Authors: Brittany Cook*, University of Lousiana at Lafayette
Topics: Middle East, Geographic Theory, Field Methods
Keywords: Middle East, feminist geography, methodology, regional geography
Session Type: Paper
Presentation File: No File Uploaded
Recent work on the politics of citation and connected efforts to decolonize syllabi has drawn attention to the ways in which the academy excludes diverse voices by valuing particular people and perspectives over others. Similar decolonizing work is also needed as we conduct research and build theory. While scholars have used important concepts such as positionality, situated knowledges, and collaborative methods to try to address power inequalities in fieldwork, these concepts are somewhat limited in terms of their ability to increase engagement from diverse perspectives.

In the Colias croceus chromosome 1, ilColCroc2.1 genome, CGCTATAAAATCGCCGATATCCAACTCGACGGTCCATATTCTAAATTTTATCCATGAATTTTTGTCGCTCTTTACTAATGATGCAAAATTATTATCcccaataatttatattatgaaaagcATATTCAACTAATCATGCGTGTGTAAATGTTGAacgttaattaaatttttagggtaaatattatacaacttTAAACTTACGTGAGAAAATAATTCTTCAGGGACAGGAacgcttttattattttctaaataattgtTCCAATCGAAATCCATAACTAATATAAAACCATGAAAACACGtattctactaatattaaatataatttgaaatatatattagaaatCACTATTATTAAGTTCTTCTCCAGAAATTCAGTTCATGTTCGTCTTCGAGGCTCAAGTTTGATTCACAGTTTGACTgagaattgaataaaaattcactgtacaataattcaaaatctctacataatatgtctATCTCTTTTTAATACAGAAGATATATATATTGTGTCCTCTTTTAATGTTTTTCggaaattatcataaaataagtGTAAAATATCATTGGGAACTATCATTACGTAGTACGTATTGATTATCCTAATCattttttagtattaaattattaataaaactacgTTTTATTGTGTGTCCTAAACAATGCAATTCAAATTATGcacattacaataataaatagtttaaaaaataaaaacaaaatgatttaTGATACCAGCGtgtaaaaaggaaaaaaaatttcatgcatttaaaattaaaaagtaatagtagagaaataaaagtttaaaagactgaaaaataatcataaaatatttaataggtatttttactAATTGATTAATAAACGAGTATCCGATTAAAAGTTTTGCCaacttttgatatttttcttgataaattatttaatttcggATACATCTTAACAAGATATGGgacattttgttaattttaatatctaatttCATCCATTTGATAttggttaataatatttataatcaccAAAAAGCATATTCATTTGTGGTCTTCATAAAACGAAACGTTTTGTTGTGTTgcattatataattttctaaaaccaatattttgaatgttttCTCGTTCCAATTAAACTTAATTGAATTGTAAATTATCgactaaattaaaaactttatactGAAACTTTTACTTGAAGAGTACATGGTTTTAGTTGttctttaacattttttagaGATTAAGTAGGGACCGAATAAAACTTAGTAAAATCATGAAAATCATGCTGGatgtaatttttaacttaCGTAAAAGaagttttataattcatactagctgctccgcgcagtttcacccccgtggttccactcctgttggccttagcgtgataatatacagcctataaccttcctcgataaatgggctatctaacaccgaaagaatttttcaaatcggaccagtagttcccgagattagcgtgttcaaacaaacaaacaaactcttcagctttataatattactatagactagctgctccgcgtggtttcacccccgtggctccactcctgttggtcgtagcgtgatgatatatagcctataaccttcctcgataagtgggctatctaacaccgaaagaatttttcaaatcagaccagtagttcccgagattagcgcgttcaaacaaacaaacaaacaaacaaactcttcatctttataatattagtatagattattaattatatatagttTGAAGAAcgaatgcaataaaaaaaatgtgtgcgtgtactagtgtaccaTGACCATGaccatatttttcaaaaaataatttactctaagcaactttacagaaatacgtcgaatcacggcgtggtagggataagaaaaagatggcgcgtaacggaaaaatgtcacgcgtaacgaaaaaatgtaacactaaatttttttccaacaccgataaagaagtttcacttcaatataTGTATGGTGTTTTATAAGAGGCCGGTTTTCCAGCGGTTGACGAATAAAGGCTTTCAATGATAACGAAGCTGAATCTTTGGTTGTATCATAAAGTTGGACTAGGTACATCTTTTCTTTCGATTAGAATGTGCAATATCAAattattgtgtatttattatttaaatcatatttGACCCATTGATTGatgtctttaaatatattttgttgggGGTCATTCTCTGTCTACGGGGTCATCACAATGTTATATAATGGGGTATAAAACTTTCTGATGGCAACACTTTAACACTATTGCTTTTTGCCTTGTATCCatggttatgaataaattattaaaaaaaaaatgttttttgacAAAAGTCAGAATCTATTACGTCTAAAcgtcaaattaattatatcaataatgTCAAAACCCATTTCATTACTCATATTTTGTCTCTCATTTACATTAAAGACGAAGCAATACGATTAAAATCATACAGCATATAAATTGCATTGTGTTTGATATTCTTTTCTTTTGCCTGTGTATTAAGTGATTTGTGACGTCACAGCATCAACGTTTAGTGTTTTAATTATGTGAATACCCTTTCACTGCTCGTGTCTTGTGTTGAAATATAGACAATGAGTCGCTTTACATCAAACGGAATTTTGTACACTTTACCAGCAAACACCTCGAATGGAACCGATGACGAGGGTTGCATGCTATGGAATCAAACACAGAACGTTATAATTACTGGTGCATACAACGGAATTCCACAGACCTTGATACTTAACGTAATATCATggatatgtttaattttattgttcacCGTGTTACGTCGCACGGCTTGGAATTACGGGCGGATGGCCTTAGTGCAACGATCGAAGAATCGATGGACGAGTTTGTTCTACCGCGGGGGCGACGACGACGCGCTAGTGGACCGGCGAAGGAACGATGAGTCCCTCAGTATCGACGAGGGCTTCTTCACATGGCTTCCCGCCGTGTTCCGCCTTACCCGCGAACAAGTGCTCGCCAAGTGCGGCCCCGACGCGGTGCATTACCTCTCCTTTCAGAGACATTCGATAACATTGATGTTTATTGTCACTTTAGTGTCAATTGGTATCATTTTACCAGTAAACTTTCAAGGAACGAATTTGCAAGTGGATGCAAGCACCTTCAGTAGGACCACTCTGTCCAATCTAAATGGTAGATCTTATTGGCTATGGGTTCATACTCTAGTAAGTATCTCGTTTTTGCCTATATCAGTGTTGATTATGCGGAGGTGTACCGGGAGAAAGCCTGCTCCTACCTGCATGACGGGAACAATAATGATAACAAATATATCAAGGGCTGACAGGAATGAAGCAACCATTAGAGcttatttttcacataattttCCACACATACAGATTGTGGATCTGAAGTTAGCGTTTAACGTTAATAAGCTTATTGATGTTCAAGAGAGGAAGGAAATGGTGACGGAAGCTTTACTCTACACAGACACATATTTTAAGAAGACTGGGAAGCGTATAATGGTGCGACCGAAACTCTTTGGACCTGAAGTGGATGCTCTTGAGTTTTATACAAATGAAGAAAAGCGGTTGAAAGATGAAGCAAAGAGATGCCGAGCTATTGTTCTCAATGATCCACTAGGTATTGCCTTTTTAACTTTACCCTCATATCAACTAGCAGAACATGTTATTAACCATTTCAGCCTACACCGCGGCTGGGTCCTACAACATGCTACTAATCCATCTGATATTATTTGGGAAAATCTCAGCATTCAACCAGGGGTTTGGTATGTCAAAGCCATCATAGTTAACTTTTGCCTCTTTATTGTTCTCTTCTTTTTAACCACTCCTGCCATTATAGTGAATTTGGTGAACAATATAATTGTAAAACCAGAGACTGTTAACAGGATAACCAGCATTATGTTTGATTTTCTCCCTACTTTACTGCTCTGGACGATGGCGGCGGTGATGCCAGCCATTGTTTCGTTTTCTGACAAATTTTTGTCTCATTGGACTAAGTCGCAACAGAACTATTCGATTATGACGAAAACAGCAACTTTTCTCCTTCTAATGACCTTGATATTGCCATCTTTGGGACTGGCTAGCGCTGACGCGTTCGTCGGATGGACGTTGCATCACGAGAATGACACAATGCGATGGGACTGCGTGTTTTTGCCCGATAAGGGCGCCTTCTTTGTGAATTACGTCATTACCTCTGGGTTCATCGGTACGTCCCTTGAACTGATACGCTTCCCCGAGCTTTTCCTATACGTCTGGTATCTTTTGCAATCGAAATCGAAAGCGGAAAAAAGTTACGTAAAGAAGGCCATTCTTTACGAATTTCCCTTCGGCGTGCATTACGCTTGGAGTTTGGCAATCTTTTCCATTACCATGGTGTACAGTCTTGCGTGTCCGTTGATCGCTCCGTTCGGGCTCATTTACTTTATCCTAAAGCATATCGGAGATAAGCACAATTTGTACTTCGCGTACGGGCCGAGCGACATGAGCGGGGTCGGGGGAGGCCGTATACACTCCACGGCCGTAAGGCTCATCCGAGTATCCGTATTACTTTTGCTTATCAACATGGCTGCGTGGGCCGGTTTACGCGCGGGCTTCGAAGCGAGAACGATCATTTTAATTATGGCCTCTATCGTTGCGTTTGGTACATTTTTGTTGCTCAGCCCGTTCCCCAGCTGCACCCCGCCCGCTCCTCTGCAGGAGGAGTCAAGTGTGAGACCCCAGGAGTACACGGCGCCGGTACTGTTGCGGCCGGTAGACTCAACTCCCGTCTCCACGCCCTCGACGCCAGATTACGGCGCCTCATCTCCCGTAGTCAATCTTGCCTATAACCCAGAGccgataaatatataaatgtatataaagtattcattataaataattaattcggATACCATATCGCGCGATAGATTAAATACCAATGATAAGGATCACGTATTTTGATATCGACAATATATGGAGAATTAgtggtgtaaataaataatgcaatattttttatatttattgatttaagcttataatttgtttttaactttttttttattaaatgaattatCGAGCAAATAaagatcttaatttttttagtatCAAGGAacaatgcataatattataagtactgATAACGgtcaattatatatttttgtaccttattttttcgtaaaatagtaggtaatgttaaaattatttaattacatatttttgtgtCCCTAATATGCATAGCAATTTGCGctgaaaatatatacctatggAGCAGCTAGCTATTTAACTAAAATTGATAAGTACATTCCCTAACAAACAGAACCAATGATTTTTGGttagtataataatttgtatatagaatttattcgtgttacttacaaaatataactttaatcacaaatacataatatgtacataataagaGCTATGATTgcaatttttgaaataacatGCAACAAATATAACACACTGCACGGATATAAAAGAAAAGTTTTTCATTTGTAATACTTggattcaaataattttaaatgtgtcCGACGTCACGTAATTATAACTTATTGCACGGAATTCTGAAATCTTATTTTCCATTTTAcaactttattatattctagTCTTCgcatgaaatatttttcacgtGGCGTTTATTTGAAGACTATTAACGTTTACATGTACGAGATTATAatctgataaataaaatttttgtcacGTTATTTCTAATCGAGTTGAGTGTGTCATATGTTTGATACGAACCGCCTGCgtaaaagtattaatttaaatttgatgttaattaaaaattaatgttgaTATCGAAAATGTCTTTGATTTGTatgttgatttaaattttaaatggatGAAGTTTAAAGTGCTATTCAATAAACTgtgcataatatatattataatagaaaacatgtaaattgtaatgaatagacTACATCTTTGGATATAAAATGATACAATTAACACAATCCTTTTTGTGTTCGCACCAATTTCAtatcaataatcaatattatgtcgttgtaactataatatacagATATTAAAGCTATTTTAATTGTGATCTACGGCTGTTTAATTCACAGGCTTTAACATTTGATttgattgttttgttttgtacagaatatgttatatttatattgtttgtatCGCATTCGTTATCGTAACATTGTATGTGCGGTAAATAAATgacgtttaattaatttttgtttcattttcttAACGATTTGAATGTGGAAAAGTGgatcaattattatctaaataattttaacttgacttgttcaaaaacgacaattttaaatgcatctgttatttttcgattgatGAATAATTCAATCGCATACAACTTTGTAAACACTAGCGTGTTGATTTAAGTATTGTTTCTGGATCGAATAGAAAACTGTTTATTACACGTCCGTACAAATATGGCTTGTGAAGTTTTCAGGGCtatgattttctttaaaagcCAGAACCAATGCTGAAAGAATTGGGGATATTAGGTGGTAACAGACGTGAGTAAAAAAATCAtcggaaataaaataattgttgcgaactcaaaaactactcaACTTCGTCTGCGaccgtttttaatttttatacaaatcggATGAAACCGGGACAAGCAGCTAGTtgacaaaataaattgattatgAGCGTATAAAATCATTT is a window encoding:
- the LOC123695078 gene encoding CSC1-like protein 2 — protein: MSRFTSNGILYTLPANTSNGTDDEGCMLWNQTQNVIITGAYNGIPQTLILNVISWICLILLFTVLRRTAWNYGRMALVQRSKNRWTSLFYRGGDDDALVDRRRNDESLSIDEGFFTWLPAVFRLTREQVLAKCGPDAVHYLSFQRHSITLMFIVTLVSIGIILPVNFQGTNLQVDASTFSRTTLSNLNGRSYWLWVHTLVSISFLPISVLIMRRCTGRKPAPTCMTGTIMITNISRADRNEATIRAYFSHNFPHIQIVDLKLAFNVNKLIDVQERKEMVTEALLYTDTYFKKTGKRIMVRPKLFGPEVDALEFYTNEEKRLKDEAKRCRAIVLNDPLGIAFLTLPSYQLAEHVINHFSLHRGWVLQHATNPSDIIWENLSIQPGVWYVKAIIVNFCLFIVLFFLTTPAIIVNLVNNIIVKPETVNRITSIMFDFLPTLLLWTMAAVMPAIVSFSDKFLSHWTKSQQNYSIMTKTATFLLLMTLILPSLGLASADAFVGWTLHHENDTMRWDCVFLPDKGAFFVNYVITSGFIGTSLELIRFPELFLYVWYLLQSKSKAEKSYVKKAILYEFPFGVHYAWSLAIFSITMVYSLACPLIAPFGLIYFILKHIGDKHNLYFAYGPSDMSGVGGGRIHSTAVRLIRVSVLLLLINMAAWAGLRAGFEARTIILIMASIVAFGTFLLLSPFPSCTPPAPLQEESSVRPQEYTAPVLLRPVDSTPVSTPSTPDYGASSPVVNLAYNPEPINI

I argue here that taking the idea of theorizing from the region, and applying it to both our analyses and the research process, can open opportunities for incorporating difference more significantly than via identity politics. Drawing on my work on women’s ‘traditional’ food projects in Jordan, I illustrate how theorizing from the region is essential for reconciling the differences and tensions within fieldwork. These tensions exist between the theories that we bring to the research, the contradictions we see on the ground, and the multiple worldviews of our social circles during fieldwork. In my work, thinking 'from' the region forces an engagement with a multitude of (sometimes contradictory) feminisms simultaneously at work in these development programs and what these differences create, both in terms of practices on the ground and the theoretical contributions of my work.
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